2 - Gegerung Selatan & Gegerung Puncak villages

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The second village we visited in 2009 were the twin villages of Gegerung Selatan (South) and Gegerung Puncak (Summit) where we met with over 90 eager young children.


Our Gegerung Selatan welcoming committee 

Many of the children had just returned from school or paud and kept streaming in while we were there. Unlike Lingsar village, the local Paud Sandat is still highly dependent on assistance from Annisa for supplies and contributions for volunteer teachers. Due to the villages’ poverty, most parents are unable to pay the token Rp.3-5,000 monthly paud ‘fees’ (less than $1).


Handing out packages and salam-ing with young girls in Gegerung Puncak (left) and Gegerung Selatan (right) 

For those students who do manage to make it through their paud, or kindergarten years, many struggle to make it to primary school. To help increase the likelihood of this happening Annisa provide ‘school packages’ whenever possible, including uniforms, school bags and shoes, as well as a helping hand to enrol children at the local primary school on behalf of their often-illiterate parents. This help is invaluable for those who receive it, but unfortunately Annisa’s funds can only go so far and in 2009 there were still well over 100 young children in the Gegerung villages alone who didn’t attend primary school because their parents couldn’t afford the basics they need to walk through the door.

In 2010, Jeremy and Maria, friends of Lombok Kids who know Annisa and the Gegerung communities well, raised almost $3,000 for education in the Gegerung villages through their Going Loco for Lombok fundraiser.


Siapa yang sekolah?! Siapa mau jadi anak pintar?!

(Who goes to school?! Who wants to be clever?!) 

Our standard catch cry before looking through a school pack – guaranteed to get the kids warmed up and excited!

By far the biggest groups we met with in 2009, we ended up handing out 90 packs to Gegerung children on the day with another 50 delivered the following week by Annisa - by two determined women on the back of a motorbike, travelling up a very bumpy mountain path, packs in tow!


Listening in on instructions on health packs at Gegerung Puncak


Gegerung families

As in all the villages we visited, Gegerung’s poverty stems from the inability of families to find decent work. Most of the fathers of children we met in 2009 work to break up large stones – while the work is back-breaking, it earns them little more than Rp.1,000 (about 12cents) for every bucket they fill, or around Rp.3-4,000 (50c) a day. Add in working on weekends and in theory this could mean earning up to Rp.120,000 (around $15) a month.

When the season is successful, some are also able to find casual labour as farmers, earning up to Rp.25,000 (just over $3) for each day of work. But the work is sporadic and the lack of income often leads men and women alike to trek out to the jungle where they sleep for up to a week, collecting wood to sell on the black market to help make ends meet back at home – something Annisa is striving to reduce by providing alternatives.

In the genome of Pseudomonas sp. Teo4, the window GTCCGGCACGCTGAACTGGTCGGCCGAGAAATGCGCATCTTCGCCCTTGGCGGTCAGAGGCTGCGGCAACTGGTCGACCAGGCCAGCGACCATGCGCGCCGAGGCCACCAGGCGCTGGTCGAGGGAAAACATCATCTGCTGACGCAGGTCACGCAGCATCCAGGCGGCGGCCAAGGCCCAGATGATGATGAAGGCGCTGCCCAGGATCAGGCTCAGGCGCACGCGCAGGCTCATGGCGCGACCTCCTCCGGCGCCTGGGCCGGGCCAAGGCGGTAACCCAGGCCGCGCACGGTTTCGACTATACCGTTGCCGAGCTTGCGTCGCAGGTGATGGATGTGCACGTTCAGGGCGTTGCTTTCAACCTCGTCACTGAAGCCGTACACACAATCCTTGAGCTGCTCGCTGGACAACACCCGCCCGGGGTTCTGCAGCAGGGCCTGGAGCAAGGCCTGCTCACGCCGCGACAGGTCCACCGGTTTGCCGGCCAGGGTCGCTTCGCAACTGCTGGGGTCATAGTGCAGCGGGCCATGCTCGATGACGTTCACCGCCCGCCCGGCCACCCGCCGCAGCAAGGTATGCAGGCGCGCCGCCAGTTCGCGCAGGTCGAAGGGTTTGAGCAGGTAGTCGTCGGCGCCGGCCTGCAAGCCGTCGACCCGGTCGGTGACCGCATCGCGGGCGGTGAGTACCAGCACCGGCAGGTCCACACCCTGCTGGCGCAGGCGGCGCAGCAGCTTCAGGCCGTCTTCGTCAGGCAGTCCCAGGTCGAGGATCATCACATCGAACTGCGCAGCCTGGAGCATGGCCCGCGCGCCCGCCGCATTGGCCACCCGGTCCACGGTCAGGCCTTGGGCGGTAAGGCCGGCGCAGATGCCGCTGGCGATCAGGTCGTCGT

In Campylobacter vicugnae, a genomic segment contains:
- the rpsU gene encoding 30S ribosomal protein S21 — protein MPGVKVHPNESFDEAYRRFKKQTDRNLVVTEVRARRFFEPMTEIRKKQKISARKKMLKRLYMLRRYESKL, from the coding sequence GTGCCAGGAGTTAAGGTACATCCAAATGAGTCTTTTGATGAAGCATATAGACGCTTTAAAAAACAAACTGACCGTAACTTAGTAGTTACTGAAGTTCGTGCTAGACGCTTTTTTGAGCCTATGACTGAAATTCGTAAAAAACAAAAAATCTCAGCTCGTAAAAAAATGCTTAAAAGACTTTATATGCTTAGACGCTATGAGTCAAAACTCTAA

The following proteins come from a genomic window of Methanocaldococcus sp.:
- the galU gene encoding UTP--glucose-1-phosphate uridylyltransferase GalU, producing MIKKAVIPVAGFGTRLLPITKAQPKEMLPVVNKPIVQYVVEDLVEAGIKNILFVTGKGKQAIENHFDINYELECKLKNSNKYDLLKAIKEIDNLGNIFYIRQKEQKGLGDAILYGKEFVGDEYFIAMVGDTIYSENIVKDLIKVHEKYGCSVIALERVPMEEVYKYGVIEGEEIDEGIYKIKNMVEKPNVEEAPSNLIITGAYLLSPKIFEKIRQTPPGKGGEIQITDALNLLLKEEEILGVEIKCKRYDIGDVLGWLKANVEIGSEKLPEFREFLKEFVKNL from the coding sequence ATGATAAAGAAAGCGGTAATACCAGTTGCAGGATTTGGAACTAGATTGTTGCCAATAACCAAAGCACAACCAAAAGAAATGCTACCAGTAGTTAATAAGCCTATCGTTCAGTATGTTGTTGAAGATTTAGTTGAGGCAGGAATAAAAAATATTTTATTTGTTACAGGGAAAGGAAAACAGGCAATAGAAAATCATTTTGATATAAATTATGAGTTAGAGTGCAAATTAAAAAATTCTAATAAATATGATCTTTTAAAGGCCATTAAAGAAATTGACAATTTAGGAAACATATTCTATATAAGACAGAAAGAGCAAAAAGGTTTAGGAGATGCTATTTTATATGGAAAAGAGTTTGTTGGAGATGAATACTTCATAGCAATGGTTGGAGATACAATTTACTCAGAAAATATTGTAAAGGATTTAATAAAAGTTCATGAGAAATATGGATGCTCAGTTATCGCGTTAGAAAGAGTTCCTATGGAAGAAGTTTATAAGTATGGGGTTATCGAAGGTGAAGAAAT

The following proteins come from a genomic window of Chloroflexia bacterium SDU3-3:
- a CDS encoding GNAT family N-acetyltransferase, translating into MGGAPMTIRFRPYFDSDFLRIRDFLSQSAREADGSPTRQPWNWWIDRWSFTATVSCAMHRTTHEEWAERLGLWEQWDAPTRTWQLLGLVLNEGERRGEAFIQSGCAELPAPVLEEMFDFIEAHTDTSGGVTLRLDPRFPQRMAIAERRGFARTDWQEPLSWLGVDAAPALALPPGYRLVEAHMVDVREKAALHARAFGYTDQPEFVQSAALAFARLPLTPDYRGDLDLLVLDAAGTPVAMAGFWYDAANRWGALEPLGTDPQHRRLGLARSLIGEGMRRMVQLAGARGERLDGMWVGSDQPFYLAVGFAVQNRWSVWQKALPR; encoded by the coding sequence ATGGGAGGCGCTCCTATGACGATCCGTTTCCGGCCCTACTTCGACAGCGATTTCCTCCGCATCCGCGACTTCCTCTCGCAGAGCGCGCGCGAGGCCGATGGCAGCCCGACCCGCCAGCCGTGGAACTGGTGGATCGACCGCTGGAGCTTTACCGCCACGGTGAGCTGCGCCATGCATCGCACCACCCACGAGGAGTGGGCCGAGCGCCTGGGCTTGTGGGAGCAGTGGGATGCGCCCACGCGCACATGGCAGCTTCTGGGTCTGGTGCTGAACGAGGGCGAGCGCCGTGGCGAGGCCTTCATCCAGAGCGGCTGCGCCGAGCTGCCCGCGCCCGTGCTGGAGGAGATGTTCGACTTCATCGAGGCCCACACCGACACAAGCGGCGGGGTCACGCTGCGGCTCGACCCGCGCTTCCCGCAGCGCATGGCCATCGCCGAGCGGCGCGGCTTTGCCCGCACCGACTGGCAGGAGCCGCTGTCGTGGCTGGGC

Proud father in Gegerung Selatan showing off his sons new underwear (left) and (right) a very happy grandmother heads home at Gegerung Puncak with a free box from the morning’s packages


Annisa programs in Gegerung

With the help of Annisa, many mothers are now learning how to make seeds from the local coconut trees into handicrafts to sell at the market. Annisa also have a number of programs focusing on health – including increasing awareness of basic hygiene and familiarizing locals with the often terrifying prospect of bringing very ill relatives to the far off city hospital. Through Annisa functional literacy groups, mothers also learn how to read and write, gain skills to start small businesses, and importantly, learn to appreciate education, thus becoming even more determined to make sure their own children go to school.


Some of the Gegerung Selatan children who now attend paud or primary school, thanks to Annisa 

Due to the extreme poverty and isolation of the Gegerung villages, Annisa have also invested in other programs, such as working with UNICEF and LIPI (the Indonesian Research Institute) to install water pumps and solar-powered energy sources. As well as helping to build one of the villages’ only general stalls. On the day we visited the village stall was out of bottled water, which luckily for us meant a treat of some freshly picked coconuts (wonderful for us, though a far too regular alternative to clean water for the locals).




Enjoying coconuts in Gegerung Selatan


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